Using the Node-Red Template Node

template-nodeThere are two template nodes in node-red. They are the HTML template node and the dashboard template node.

In this tutorial we will discuss the HTML template node which is a core node, and is located in the function section.

The properties of the template node are shown below.


The node accepts input in the msg.payload object

The field called property sets the name of the output object from the node.

Normally this is msg.payload but you can change it to anything you want. e.g msg.options. You can even send it directly to a flow or global variable.


If the template contains JSON data or YAML data which is common when using the template as a configuraiton node you can output the data as a parsed JSON object or parsed YAML object i.e JavaScript.

Uses of Template node

Generally the template node is used for creating web pages and so generally contains contains HTML mark-up.

It can be used for dynamically inserting data into a page using Mustache templates which is the default configuration.

The example given in the documentation is a template containing the following:

This is the payload: {{payload}} !

This is the default content of a template node when you drag it into the workspace.

If you inject a payload of “my test message“. The output of the template node will be:

this is the payload:my test message


You will often find the template node used for creating web pages when you are creating a node-red web server as shown in the flow below.


In this flow the request comes in on url /hello and the template node creates the response page, and passes it to the response node which returns the web page.

It can also be used for formatting data to be displayed by the dashboard template node and this is what I mainly use it for.

In the flow below I have taken an earlier flow and added the dashboard template node.


You can also use it for creating Initialisation data for other nodes. I use it in my database flows for creating tables.

If you look at my database videos (link below) and flows you will see that I use the inject node to create the SQL command to create the database tables.

This is easy to do for a small table but difficult for a large table and very error prone if you make changes.

In the flow below the inject node looks like this:

database-inject node

Note: it is actually a very long command.

So instead of putting the command directly into the inject node I use a template node and function node to create the command.

The template node looks like this.


This is readable and easy to edit.


The function node is responsible for parsing the data from the template node and building the command.

When used as a JSON or YAML configuration node you can set the output to be a parsed JSON or parsed YAML object which basically converts the output to a JavasScript object.

This is shown in the screen shot below:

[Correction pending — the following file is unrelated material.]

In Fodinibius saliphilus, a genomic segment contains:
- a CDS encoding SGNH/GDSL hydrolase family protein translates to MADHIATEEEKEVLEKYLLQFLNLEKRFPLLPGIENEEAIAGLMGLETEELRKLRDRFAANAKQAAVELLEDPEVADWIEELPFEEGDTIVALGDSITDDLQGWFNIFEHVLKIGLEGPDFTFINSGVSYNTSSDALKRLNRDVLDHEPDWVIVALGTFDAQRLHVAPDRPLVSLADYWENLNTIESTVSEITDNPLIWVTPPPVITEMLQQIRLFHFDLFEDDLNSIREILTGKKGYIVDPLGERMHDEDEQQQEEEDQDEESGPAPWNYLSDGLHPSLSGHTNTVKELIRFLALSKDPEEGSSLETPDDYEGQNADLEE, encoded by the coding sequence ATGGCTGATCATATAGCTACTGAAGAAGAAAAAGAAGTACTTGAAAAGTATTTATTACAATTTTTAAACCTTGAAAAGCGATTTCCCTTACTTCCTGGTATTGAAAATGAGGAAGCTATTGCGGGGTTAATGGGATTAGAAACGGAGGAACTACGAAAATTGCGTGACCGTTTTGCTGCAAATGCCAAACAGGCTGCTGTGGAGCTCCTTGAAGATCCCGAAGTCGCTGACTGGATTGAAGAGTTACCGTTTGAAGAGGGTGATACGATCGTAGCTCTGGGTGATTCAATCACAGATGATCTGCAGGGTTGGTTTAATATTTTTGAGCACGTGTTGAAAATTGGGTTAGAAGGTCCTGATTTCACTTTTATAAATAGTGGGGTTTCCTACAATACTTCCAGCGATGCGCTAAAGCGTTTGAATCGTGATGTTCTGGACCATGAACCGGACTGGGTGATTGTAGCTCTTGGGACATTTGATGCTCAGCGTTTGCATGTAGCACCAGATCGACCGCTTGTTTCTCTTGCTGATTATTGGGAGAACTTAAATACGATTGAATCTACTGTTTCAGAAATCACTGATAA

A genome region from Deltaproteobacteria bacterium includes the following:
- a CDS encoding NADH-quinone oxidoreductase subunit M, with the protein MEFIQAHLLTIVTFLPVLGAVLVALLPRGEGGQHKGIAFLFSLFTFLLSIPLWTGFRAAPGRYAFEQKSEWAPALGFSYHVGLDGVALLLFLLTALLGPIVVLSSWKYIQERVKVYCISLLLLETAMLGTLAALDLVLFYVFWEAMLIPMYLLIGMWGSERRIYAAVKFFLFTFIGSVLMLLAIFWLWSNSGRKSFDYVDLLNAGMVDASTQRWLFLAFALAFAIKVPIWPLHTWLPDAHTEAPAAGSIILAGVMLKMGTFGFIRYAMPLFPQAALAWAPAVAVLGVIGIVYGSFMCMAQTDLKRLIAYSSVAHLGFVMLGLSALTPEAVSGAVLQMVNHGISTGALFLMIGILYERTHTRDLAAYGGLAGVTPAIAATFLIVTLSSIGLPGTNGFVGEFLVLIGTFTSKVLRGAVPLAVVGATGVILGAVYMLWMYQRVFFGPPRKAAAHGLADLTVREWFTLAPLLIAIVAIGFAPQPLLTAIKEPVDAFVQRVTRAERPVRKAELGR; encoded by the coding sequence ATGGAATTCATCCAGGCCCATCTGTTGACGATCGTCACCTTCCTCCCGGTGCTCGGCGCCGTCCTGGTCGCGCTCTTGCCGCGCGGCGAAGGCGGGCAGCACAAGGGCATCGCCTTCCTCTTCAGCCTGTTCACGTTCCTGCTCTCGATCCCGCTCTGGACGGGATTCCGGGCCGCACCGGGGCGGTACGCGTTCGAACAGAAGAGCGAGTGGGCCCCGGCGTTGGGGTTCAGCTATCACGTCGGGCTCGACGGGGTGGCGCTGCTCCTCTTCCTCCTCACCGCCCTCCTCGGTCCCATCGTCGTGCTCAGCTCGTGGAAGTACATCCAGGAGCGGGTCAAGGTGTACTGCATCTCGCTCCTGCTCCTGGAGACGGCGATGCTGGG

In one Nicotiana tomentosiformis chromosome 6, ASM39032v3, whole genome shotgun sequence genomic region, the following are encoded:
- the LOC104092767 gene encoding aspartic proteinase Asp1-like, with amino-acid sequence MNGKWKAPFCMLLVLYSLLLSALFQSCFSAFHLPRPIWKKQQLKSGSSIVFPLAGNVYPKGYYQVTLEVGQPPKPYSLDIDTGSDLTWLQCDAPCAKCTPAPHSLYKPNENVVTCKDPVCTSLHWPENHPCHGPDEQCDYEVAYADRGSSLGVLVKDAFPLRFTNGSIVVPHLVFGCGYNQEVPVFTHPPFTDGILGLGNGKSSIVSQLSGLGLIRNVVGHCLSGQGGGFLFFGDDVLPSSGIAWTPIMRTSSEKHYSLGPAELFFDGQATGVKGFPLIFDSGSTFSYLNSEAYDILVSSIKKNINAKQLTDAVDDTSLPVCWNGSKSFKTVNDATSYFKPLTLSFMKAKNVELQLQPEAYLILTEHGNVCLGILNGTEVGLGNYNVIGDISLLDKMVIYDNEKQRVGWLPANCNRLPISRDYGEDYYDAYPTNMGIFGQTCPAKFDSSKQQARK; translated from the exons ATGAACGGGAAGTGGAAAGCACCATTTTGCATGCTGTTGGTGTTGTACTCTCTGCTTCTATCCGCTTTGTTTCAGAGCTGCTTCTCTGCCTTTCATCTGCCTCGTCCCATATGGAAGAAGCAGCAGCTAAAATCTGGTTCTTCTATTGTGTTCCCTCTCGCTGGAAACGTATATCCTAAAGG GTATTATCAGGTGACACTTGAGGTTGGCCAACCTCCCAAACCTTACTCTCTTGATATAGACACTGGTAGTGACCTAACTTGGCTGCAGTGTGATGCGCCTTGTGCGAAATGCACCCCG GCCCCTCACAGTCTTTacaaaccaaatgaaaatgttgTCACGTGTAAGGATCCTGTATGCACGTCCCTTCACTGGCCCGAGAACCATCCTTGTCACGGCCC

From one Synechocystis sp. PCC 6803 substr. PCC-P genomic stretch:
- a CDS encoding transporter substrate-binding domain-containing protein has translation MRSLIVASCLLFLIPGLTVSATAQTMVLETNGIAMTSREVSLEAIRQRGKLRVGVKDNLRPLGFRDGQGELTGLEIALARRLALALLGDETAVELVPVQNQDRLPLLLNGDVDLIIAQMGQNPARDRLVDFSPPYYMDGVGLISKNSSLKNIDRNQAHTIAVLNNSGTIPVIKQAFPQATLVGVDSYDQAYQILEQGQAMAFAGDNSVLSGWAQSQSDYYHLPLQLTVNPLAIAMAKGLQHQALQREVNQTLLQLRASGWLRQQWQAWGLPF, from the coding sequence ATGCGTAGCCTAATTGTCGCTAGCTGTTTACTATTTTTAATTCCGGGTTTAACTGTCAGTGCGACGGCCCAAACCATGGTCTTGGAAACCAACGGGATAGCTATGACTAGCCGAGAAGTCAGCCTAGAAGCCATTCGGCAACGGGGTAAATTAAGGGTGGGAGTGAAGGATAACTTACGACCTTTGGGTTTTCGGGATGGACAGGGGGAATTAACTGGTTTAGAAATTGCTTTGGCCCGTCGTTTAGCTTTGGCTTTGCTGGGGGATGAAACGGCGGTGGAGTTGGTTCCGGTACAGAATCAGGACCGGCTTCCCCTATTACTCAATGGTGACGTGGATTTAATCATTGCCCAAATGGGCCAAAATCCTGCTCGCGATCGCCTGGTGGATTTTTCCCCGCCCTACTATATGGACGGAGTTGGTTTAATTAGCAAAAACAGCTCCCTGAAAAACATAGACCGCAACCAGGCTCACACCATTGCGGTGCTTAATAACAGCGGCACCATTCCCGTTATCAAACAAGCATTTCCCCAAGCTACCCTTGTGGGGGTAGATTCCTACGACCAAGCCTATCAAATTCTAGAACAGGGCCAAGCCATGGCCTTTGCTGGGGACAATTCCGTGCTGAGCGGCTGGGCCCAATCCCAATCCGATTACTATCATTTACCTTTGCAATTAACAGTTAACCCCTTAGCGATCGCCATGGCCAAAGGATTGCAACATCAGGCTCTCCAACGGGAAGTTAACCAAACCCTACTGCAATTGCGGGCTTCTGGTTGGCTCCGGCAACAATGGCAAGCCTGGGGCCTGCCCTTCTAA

Mustache Templates

We saw Mustache templates at work earlier in the very simple example that comes with the documentation.

One of the most common uses is in looping through arrays.

I use this feature in the Mosquitto monitor flow which is available for download below.

However to illustrate this I will use an example flow (labelled example1 in the flow download)

The data structure into the template node is an array of objects that is generated in the function node.

var sensor1={sensor:"sensor1",temp:21,humidity:60};
var sensor2={sensor:"sensor2",temp:27,humidity:67};
var sensor3={sensor:"sensor3",temp:30,humidity:69};
var array=[sensor1,sensor2,sensor3];;

In the template node we use this structure to loop through the array:



This is basically a for loop. Inside the for loop we create table elements and insert data using this code. Notice each array element is an object and I have shown the contents of the first array element in the screen shot below.


The output looks like this:


Using objects in Mustache templates is probably the easiest.

To use an array that contains simple values you can reference each value using the . notatation

var array=["col1","col2","col3"];

To print each value of the array in a table use:


and this is what the output looks like:


In the array example we used the loop construct we could access each element of the array using the array index.

Remember the array enters the template as payload and so the first element is payload.0

This is shown below for all three elements:



Example 1- Display crypto data

This data is taken from coinmonitor via a rest API. I have thinned down the original list just to two cryptos to make it easier to demonstrate.

This is what we are going to produce:


Note : i have made no attempt to line up the header as it is a demo only.

If I look at the data coming in in the node-red debug node I see this:


You should note that the msg.payload consists of two objects. The status object and the data object.

I am only interested in the data object which is an array with 2 elements.

Because the data object is quite complex I have pulled the data into the online JSON viewer.

This is what the data looks like and I have marked the data that I am interested in.


The name field is directly under data and is accessed using the code (function node) or in the template using

The price field is under (function node) or in the template using

Below is a screen shot of the template node.


Notice the loop uses

This is what the actual flow looks like:


and this is the flow with sample data:



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